I’m talking to people who are feeling like harming themselves, struggling with thoughts of suicide, suffering from severe anxiety or depression, well, you get the idea.
Your first best move is to call 911 if you are feeling like you can’t stop yourself much longer. They will get you to a therapist and into the hospital if needed. Not feeling like you can dial the number? Go to your nearest emergency room. There are trained counselors there 24/7 waiting to listen to you and help you assess your needs.
I have checked myself into a few mental health facilities as well as gone against my will (as a teen) numerous times. Thus I feel I can speak to this and eliminate some of the fears we associate with going to the hospital for emotional help.
- Have Your Breakdown in a Safe Place!
The great thing about a psych unit is that you can allow yourself to feel all the shit you are dealing with in a place where people understand, don’t judge, and can make sure you don’t hurt yourself in the process.
Something most wards have is a “Calm Down Room”. This is a room where the lights are usually dimmer, there is a comfy chair, blankets, and sometimes objects to help you relax. Such as silly putty or crossword puzzles, Sudoku, and so on.
I believe strongly that it’s important to feel our emotions rather than stuff them down. That just causes them to erupt one day. It’s not a bad idea to have some sort of calm down room in your own home. Even just a corner. But that’s talk for another day.
- You Won’t Be Alone.
Sure, it’s scary at first when you go in. You don’t know anyone, or the layout, or the schedule. But those things change very quickly. You will find that there is normally one other patient (sometimes more) who will reach out to you. You can keep your personal space if you want but you can also reach out to that lifeline and sit with that person or group. They will not only show you the ropes of how things work in the hospital but they will want to listen to you talk through your experiences. Remember to reciprocate when you can, but also to respect your boundaries.
I have friends from several psych wards who I will keep in touch with for the rest of my life. We are friends online and we call each other from time to time when we need someone to listen to. So, when I say you won’t be alone I don’t just mean in the hospital, I mean afterward as well.
- Not All Meds Work Right Away.
Maybe you have just started new medication but it’s not helping yet. If you are feeling in danger or overstimulated from anxiety or depression etc. the hospital is a great place to adjust. Often they will give you something that will work quickly to help regulate you while you wait for your longer-term meds to kick in. But medication isn’t the only reason to check yourself in…
- Talking to a Trained Therapist Daily Makes A Big Difference!
Maybe you see your regular therapist once a week, every two weeks, or even just once a month. In the hospital, it is very common for your therapist to have a session with you daily. You also have access to group therapy settings and a variety of counselors. They will give you something medicine can’t do. They will educate you on how to help yourself stay calm, calm down once upset, find things to do that make you happy. I owe a lot of my positive life changes to things like this. They take practice and it’s not a one size fits all thing, you have to play around and see what works for you.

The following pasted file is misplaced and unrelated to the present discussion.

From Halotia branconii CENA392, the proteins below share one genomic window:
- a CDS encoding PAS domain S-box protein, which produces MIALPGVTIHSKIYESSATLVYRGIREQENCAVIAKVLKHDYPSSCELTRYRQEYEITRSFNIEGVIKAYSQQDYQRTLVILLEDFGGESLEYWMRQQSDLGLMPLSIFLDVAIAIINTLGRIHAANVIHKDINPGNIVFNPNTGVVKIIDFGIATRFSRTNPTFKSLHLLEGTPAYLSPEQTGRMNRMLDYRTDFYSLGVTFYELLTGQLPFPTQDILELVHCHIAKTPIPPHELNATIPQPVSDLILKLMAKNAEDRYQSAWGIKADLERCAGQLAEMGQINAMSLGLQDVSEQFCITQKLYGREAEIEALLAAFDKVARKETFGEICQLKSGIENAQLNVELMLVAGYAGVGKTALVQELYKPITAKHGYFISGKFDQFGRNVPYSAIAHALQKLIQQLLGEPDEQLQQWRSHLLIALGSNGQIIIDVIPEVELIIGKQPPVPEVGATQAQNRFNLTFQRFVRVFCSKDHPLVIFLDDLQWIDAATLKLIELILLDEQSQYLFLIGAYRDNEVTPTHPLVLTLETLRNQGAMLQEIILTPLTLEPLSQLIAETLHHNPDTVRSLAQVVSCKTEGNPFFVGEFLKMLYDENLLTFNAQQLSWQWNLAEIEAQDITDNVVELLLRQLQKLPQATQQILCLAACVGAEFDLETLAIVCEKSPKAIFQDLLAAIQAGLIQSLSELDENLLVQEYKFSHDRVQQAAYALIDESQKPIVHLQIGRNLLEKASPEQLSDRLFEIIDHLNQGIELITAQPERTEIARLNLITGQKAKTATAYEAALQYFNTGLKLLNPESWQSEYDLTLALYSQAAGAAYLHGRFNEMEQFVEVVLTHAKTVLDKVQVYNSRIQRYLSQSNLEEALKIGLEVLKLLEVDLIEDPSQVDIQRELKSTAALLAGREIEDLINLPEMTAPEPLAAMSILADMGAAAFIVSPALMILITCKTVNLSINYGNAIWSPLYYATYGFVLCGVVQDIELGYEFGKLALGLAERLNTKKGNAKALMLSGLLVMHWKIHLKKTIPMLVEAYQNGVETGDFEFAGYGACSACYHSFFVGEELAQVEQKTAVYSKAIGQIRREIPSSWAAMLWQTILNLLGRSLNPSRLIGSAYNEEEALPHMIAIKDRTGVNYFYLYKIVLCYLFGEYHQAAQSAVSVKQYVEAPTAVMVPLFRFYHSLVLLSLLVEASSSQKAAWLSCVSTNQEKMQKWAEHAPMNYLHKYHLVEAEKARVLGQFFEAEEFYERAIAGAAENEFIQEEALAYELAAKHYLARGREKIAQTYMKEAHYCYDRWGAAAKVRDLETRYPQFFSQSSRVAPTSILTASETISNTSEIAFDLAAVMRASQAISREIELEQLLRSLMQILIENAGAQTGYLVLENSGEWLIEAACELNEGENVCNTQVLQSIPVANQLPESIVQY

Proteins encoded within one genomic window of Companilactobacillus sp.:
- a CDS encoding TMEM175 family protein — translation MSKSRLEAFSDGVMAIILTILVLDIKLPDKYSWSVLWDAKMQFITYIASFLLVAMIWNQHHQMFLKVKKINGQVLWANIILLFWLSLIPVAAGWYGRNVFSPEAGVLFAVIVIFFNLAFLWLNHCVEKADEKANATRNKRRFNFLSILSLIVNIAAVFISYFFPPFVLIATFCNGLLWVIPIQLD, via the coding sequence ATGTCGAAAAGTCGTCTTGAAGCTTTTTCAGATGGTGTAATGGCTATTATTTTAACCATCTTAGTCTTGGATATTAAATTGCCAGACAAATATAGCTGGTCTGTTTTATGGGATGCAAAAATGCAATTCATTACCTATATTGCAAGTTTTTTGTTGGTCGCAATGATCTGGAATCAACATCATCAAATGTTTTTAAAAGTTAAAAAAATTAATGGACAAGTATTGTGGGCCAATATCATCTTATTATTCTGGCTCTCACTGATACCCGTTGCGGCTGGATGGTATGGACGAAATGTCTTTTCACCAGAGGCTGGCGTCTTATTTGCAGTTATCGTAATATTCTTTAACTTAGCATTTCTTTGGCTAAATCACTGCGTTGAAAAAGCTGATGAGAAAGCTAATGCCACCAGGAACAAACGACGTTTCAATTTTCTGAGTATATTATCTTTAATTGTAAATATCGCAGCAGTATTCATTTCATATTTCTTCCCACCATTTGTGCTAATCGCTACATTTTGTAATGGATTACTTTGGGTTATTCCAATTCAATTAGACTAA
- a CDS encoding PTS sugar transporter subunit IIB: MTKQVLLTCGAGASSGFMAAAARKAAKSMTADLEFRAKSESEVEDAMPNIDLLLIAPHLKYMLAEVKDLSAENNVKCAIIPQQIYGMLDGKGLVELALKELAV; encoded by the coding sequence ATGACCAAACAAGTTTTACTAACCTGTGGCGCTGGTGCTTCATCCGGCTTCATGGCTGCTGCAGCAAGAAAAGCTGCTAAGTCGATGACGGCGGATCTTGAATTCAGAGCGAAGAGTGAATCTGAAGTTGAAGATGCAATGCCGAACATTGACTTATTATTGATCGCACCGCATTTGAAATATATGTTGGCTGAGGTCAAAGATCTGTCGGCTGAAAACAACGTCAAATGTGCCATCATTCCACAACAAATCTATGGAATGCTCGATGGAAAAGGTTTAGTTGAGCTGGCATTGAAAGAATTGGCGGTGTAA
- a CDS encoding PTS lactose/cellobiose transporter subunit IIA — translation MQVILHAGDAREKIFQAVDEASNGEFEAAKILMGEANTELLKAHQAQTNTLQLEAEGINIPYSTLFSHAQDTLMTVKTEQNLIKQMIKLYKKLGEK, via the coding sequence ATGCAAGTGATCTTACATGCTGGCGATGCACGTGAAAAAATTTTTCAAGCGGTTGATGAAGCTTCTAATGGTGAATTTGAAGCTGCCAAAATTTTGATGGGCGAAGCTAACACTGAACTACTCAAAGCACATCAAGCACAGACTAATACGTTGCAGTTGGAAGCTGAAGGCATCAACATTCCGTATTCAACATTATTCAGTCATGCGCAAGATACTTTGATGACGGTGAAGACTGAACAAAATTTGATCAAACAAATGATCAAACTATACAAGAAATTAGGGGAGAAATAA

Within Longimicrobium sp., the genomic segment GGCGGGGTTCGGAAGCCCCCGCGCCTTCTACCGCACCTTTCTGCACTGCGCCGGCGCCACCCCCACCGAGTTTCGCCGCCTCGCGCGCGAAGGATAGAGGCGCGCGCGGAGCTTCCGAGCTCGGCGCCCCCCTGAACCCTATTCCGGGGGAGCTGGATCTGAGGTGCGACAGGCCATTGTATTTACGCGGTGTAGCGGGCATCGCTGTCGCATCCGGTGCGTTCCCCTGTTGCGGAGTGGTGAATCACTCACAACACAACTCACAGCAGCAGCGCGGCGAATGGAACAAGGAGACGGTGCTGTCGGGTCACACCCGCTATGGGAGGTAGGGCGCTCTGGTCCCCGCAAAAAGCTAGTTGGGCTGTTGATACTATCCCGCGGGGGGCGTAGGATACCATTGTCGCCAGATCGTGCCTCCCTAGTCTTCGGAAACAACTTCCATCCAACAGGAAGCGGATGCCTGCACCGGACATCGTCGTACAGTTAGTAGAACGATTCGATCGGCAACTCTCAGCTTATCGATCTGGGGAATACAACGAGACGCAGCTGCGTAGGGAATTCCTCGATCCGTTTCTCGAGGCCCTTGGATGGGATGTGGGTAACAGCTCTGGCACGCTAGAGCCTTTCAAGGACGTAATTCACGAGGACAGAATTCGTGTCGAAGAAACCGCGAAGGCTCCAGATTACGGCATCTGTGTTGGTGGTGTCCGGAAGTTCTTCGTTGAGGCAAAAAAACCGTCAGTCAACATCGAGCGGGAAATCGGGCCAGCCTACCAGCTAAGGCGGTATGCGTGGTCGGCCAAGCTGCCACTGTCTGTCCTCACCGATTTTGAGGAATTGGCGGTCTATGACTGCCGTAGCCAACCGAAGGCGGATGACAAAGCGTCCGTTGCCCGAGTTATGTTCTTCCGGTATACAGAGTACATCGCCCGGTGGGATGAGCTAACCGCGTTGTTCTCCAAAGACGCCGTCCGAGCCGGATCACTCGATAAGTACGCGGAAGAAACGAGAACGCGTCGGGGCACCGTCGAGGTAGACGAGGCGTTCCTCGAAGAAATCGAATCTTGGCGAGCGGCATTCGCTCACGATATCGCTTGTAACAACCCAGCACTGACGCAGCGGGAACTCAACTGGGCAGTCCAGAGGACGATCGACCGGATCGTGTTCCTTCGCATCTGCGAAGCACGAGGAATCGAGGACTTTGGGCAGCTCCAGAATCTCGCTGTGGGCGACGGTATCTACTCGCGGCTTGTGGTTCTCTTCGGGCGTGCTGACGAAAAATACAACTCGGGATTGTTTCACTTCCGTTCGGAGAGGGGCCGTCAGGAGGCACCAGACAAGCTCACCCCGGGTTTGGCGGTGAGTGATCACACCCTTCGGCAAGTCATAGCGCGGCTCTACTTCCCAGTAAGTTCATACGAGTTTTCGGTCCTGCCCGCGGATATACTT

I will say this, listen to your gut when working with doctors. Sure, you sometimes need to take a leap of faith on certain things, but you also need to learn to be your own advocate. For example, yoga and meditation are triggering for me. I’m getting better with this issue but it’s still a problem. The last time I was in a hospital setting They had us all go into a gym and do yoga. I was doing OK until someone turned out the lights. I only hesitated a moment before shouting (it was a very large room), “Please turn on the lights!” Not only was my sentiment echoed by several others but the lights were turned on immediately and my needs were met.
- You’re Less Likely To Make An Irreversible Decision!
I will be honest. If you want to hurt yourself you will find a way. Even in the hospital. That said, you are so much more supervised than just on your own or living with family. It is much less likely that you will go through with killing yourself when you are also actively seeking help to fight those feelings. I’ve been nursing the conflict of wanting to live and wanting to die for most of my life. Some of you already know my first suicide attempt was at age five. But nurture that will to live and stoke those flames that turn you away from harms path. You will find it to be a strong ally in your battle with mental illness. Whether you suffer from PTSD, a chemical disorder, a mental disorder, or several of these, that fire can and will save your life.
I hope this has been helpful. There is so much more about the hospital to go over but these are the basics for people in crisis who are considering it. I have some more blogs coming up about seeking help and how to do it as well as what to watch out for. Thanks for reading. I would love to hear from you! Meet me in the comments section if you have a story to share about the hospital or have questions about it.